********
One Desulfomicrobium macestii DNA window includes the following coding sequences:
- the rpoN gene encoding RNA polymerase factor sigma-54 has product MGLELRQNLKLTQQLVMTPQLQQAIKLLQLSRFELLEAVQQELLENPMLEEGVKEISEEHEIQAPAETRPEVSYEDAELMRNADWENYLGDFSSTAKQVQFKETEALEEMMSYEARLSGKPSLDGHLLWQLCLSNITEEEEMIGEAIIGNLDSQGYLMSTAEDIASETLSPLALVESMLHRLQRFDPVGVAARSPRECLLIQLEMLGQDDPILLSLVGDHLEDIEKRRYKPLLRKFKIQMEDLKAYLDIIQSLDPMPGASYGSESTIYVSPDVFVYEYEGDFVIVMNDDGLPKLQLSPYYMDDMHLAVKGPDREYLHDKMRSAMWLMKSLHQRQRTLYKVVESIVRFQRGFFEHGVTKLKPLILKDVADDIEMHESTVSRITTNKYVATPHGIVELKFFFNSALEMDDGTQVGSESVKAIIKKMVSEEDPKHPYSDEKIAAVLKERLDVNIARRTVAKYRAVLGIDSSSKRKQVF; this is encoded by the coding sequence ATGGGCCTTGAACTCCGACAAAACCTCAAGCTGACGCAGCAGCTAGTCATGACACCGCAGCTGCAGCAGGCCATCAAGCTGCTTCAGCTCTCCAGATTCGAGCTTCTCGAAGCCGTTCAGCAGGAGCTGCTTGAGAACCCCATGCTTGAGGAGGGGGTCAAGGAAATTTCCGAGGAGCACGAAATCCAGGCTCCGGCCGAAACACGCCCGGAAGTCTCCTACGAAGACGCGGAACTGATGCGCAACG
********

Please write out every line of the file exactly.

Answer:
One Desulfomicrobium macestii DNA window includes the following coding sequences:
- the rpoN gene encoding RNA polymerase factor sigma-54 has product MGLELRQNLKLTQQLVMTPQLQQAIKLLQLSRFELLEAVQQELLENPMLEEGVKEISEEHEIQAPAETRPEVSYEDAELMRNADWENYLGDFSSTAKQVQFKETEALEEMMSYEARLSGKPSLDGHLLWQLCLSNITEEEEMIGEAIIGNLDSQGYLMSTAEDIASETLSPLALVESMLHRLQRFDPVGVAARSPRECLLIQLEMLGQDDPILLSLVGDHLEDIEKRRYKPLLRKFKIQMEDLKAYLDIIQSLDPMPGASYGSESTIYVSPDVFVYEYEGDFVIVMNDDGLPKLQLSPYYMDDMHLAVKGPDREYLHDKMRSAMWLMKSLHQRQRTLYKVVESIVRFQRGFFEHGVTKLKPLILKDVADDIEMHESTVSRITTNKYVATPHGIVELKFFFNSALEMDDGTQVGSESVKAIIKKMVSEEDPKHPYSDEKIAAVLKERLDVNIARRTVAKYRAVLGIDSSSKRKQVF; this is encoded by the coding sequence ATGGGCCTTGAACTCCGACAAAACCTCAAGCTGACGCAGCAGCTAGTCATGACACCGCAGCTGCAGCAGGCCATCAAGCTGCTTCAGCTCTCCAGATTCGAGCTTCTCGAAGCCGTTCAGCAGGAGCTGCTTGAGAACCCCATGCTTGAGGAGGGGGTCAAGGAAATTTCCGAGGAGCACGAAATCCAGGCTCCGGCCGAAACACGCCCGGAAGTCTCCTACGAAGACGCGGAACTGATGCGCAACG